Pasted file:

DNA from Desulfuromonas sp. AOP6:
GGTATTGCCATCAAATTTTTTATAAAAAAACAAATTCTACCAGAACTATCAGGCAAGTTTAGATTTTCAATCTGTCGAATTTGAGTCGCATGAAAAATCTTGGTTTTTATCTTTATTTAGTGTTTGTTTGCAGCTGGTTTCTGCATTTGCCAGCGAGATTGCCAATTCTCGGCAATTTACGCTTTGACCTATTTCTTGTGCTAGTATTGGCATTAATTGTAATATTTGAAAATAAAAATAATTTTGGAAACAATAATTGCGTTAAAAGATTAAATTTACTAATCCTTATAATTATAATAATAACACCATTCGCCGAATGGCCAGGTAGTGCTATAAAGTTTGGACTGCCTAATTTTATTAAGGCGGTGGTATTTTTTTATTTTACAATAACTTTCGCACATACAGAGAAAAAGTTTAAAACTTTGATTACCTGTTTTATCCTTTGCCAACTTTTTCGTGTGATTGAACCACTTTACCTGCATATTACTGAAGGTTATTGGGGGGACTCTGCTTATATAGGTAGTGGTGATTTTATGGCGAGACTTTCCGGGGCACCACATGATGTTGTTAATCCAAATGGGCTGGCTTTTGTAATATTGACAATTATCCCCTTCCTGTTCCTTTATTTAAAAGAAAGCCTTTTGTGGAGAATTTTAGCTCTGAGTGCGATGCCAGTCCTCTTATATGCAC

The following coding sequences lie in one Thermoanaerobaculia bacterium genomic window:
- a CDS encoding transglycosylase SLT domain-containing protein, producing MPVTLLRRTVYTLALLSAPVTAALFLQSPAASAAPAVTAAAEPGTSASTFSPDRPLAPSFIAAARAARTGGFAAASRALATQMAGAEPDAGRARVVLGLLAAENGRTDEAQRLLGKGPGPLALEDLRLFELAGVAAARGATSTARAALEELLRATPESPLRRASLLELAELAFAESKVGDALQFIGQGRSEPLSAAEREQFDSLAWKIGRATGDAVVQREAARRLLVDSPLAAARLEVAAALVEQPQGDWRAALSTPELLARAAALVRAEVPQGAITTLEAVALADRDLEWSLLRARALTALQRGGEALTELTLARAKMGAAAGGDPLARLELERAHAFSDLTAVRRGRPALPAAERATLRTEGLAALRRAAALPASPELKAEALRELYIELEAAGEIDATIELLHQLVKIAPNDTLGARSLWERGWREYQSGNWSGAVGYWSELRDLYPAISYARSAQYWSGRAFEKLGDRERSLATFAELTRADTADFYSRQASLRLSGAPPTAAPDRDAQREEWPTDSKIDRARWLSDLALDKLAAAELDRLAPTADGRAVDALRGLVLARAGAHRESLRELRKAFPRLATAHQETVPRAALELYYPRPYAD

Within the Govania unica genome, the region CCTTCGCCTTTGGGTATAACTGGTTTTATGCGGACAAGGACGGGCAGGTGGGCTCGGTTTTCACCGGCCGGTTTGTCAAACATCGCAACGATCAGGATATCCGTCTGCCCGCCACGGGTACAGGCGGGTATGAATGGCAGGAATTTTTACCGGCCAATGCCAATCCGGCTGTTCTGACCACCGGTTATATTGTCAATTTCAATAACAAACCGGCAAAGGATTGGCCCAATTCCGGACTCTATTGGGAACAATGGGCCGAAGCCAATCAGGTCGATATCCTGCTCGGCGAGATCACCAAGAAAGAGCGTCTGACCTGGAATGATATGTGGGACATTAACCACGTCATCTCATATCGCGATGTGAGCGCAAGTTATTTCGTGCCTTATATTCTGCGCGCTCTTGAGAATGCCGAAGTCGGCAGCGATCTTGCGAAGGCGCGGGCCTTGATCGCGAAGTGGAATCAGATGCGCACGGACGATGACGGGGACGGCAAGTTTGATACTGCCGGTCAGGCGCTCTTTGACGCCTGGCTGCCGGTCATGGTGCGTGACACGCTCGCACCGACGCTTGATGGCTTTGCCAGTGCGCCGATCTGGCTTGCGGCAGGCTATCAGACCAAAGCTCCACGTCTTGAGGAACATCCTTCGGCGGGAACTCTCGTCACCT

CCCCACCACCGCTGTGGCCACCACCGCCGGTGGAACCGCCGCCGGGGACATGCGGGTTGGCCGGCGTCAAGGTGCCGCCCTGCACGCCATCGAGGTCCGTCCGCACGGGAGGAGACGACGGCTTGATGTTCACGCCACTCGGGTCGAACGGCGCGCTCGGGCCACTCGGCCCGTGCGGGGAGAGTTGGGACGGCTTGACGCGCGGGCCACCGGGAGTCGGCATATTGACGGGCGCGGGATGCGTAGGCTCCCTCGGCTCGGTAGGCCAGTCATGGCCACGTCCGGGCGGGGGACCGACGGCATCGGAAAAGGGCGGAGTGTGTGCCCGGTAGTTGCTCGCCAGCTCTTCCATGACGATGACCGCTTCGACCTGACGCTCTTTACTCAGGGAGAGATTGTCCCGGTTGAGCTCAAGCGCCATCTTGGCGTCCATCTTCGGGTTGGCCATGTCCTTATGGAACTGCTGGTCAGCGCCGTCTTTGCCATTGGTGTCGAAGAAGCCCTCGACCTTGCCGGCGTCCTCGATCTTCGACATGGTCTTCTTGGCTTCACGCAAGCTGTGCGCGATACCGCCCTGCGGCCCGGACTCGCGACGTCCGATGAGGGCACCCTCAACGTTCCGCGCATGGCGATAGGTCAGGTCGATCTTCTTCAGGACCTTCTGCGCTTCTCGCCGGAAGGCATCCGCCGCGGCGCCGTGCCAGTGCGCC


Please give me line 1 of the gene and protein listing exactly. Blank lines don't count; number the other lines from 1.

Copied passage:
DNA from Desulfuromonas sp. AOP6: